* Acknowledgements:
* My son suggested putting cotton wool on the top. This simple suggestion made all the difference.
* The Seeedstudio Rainbowduino WIKI page is a great place to get started with this cube.
* http://wiki.seeedstudio.com/Rainbowduino_v3.0/
* ————————————————————————-
* The Rainowduino-v3 library by unwiredben was used in this project.
* The Rainbowduino-v3 library can be found here: https://github.com/unwiredben/Rainbowduino-v3
* The FastLED library was used for the random8() function.
* The FastLED library can be installed via the IDE:
* Sketch > Include Library > Manage Libraries : then search for FastLED
* Select the latest version, and then select INSTALL.
* I used version 3.2.0
============================================================================ */
#include <FastLED.h>
#include <Rainbowduino.h>
/* ————————————————————————–
* xPos,yPos = allows us to select a specific LED position in a layer.
* randomLED = is used to select the random LED from which rain falls
* cRed, cGreen, cBlue = allows slight variations in colour of the raindrops.
* topR, topG, topB = restores the colours of the top layer after the lightning effect
* rainChance = affects the frequency/amount of rainfall
* rainSpeed = the speed at which the rain falls. Recommend you set this between 2-5.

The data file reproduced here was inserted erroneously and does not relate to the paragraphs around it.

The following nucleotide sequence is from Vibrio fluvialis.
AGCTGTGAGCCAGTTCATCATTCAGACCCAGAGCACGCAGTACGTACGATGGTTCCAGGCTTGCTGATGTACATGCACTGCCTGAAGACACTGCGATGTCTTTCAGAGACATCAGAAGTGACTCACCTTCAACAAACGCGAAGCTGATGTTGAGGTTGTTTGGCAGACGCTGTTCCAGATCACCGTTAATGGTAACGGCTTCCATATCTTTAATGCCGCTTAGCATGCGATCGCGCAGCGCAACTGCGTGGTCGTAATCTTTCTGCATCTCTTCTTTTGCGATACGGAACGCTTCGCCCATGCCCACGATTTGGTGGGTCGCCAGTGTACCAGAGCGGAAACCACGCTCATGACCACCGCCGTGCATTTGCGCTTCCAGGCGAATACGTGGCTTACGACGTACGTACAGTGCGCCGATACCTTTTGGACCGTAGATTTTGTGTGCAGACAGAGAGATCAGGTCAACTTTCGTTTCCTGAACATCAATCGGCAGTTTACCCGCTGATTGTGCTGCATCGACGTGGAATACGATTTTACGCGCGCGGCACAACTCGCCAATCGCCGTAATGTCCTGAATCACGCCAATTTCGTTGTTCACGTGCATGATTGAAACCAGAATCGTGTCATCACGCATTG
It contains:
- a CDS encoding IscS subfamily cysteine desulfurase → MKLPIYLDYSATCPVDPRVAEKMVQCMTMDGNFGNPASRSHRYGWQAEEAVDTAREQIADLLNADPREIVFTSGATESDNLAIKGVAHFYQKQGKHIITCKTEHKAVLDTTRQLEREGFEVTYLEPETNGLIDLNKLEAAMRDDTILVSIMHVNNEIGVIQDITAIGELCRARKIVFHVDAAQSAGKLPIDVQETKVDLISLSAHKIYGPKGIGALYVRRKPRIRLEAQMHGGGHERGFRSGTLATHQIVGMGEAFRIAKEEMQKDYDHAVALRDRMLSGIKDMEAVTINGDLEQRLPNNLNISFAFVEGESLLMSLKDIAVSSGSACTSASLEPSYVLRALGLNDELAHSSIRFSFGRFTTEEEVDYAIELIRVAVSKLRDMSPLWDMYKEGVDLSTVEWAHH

* lightningChance = affect the frequency of lightning
unsigned char xPos[16] = {0,1,2,3,0,1,2,3,0,1,2,3,0,1,2,3};
unsigned char yPos[16] = {0,0,0,0,1,1,1,1,2,2,2,2,3,3,3,3};
int randomLED = 0;
int cRed[4][16];
int cGreen[4][16];
int cBlue[4][16];
int topR[16];
int topG[16];
int topB[16];
int rainChance;
int rainSpeed = 5;
int lightningChance;
* Initialise the Rainbowduino 4x4x4 RGB LED cube and the colour arrays
void setup() {
for(int i=0; i<4; i++){
for(int j=0; j<16; j++){
cRed[i][j] = 0;
cGreen[i][j] = 0;
cBlue[i][j] = 0;
* Randomise the chance of a lightning strike with every loop. Probability = 5%
* Randomise the chance of a rain drop. Probability = 40%
* Randomise the LED from which the rain drop falls from
* Randomise the colour of the raindrop, with a bias towards blue colours
* Record the colour of the raindrop into the topR, topG, and topB arrays.
* Then update the display to start the raindrop animation.
void loop() {
rainChance = random8(100);
randomLED = random8(16);
topR[randomLED] = cRed[3][randomLED];
topG[randomLED] = cGreen[3][randomLED];
topB[randomLED] = cBlue[3][randomLED];
* updateDisplay:
* This function is responsible for the raindrop animation.
* Illuminate the randomLED
* Move the raindrop down to the next level with every cycle